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Old 11-05-2016, 04:03 PM   #30 (permalink)
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We're certainly not going to destroy the earth, and to my understanding we are living in a period of gradual natural warming, but it's widely agreed that humans are accelerating climate change (by orders of magnitude) by contributing gasses to the atmosphere that trap heat. The faster the change in climate, the less able ecosystems are to respond and adapt to it, and the larger the loss in diversity and quantity of plants and animals.

Fun facts:

Antarctica had trees during warming periods as recently as 15 million years ago, and was temperate enough to support forests as recently as 33 million years ago. The continents have not moved significantly since then. So, the earth has a long way to go before it's that warm again.

HOWEVER, warmer ocean temperatures historically (I've studied paleontology extensively) result in decreased circulation between deep and shallow water. Earth's warmest periods have been those with the largest dead-zones and least variety and quantity of ocean life, because deep waters turn anoxic and nutrient deposits don't get recycled to the surface.

Marine vertebrate populations have dropped an estimated ~50% since 1970, and it is most widely believed that this is due to overfishing, not from major changes to the amount of habitable volume in the oceans.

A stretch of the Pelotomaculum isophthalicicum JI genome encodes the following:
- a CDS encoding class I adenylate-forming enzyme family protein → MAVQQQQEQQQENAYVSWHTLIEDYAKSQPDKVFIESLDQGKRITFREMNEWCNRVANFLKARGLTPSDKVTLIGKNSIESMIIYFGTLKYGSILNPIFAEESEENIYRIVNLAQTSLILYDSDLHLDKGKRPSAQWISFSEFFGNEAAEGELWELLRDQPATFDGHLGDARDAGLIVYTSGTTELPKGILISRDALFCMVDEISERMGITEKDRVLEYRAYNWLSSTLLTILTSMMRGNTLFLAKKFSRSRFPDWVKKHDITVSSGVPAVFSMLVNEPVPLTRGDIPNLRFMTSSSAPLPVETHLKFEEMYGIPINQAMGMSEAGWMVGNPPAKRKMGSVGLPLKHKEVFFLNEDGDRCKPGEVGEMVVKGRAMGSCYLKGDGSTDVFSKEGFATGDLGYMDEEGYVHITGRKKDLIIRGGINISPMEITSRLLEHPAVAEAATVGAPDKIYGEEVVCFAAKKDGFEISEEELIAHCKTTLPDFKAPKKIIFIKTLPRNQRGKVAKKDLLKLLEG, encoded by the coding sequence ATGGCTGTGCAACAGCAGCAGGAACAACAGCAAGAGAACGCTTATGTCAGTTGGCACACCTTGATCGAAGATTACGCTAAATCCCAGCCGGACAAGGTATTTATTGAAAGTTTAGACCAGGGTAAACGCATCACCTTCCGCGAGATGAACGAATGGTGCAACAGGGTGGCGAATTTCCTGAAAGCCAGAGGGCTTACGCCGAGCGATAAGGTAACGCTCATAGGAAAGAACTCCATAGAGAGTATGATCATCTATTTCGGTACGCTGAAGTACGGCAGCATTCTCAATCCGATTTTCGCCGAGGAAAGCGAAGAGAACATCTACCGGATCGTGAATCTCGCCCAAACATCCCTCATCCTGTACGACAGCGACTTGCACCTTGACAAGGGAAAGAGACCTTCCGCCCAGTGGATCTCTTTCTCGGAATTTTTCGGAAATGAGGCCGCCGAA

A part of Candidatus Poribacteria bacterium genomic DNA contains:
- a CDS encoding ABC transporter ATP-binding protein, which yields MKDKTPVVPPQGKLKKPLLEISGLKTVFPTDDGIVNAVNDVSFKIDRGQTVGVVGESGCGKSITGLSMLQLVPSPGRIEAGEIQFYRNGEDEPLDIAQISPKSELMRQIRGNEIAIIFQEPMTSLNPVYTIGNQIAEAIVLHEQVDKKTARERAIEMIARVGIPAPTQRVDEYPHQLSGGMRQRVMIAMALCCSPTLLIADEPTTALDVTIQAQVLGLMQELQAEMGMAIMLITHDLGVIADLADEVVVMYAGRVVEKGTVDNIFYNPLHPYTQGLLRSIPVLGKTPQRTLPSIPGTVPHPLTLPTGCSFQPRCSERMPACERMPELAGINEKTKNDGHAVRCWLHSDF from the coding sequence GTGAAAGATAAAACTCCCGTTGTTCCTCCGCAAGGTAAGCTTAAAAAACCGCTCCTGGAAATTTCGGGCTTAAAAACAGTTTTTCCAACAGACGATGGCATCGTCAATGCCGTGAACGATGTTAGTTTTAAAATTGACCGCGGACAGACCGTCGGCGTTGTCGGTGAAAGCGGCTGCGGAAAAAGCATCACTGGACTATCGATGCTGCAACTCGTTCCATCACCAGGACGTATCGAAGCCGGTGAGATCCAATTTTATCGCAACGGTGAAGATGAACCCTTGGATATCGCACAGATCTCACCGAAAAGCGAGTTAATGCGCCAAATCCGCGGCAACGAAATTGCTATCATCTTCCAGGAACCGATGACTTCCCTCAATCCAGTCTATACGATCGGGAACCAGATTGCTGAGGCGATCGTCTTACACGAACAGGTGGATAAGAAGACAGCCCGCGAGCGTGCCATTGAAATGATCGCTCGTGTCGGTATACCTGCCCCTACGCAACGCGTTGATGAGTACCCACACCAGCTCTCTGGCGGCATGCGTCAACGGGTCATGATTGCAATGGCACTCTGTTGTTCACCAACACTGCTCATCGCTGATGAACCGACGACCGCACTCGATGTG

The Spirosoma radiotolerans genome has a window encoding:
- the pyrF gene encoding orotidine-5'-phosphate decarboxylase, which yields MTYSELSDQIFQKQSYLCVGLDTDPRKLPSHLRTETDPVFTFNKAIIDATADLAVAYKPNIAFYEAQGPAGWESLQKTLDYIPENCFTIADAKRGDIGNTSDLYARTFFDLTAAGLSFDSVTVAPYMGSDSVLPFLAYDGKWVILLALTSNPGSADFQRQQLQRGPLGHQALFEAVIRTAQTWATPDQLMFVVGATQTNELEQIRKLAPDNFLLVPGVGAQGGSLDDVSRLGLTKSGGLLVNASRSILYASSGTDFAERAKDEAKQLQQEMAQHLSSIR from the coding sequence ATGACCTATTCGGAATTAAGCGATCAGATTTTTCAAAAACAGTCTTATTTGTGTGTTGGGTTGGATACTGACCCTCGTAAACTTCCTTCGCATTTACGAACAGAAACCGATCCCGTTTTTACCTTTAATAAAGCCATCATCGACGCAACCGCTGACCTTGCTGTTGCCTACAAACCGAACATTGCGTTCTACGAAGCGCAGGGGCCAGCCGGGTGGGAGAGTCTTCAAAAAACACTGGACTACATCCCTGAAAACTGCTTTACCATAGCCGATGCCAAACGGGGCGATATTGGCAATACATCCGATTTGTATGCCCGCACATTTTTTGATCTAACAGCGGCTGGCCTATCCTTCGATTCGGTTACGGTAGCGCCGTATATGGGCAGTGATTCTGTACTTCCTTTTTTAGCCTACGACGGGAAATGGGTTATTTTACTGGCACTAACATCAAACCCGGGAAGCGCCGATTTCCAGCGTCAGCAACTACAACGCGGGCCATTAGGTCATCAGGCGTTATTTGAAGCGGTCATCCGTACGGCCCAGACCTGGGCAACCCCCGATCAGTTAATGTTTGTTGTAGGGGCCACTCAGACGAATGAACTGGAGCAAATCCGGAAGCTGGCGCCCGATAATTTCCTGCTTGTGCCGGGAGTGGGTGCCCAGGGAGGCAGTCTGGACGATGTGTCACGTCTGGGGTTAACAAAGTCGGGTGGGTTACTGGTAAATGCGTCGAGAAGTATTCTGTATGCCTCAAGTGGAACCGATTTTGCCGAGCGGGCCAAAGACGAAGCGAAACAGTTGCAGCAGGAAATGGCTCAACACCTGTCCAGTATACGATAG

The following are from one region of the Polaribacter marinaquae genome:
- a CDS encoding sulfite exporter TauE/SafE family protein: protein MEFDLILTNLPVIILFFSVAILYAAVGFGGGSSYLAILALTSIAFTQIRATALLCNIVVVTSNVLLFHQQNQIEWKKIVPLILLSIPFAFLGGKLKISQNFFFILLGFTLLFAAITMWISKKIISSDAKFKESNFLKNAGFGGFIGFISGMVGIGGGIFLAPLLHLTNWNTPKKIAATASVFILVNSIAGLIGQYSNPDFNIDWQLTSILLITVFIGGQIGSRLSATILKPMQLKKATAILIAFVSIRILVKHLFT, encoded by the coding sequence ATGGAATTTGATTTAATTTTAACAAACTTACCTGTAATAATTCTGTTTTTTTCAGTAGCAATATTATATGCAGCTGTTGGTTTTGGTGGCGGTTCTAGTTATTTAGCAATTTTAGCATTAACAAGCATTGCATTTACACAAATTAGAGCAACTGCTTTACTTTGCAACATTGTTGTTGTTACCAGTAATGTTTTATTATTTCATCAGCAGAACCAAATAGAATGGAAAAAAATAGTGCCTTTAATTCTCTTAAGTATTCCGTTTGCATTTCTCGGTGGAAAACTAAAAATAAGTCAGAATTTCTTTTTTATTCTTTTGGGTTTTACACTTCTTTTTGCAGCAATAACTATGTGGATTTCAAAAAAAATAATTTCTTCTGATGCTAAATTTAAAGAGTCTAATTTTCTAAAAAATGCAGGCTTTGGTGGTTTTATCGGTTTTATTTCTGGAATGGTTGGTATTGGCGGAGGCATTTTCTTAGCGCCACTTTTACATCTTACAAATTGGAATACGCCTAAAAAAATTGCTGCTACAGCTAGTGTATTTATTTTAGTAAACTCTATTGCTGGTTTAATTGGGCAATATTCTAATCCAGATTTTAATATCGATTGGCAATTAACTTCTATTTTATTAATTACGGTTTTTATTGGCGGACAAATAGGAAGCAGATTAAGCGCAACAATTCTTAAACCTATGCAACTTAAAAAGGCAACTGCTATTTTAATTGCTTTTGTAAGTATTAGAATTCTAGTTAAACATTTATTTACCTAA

Earth's warmest periods have also had the greatest extent of desertification, though there were more zones of extreme diversity, e.g. rainforests.

In the last 40 years, the earth has lost around 1/3 of its arable land, and nearly all arable land that exists is in use. Effective use of this land has improved, so we're producing about the same amount of food we did 40 years ago, but the world's population has also increased substantially so today there's less food per person than was available 40 years ago.


In the US, we'll probably not be affected nearly as much as the 3 billion people living on under $10 per day. Shifting growing zones, increased desertification and an increase in the severity of weather are going to cause major problems for the world's poorest people, and I honestly care about people other than myself, and people who live outside of my country.

If the poorest 3 billion want a standard of living similar to what we experience in the US, the world simply cannot support that. I don't feel it's right for wealthy countries to deny access to energy, food and goods to these people, but it's possible that by developing cleaner alternatives, the standard of living for people in the world can be improved without exceeding the world's capacity to support it. Reducing consumption in wealthy nations also helps.

My 2 cents.
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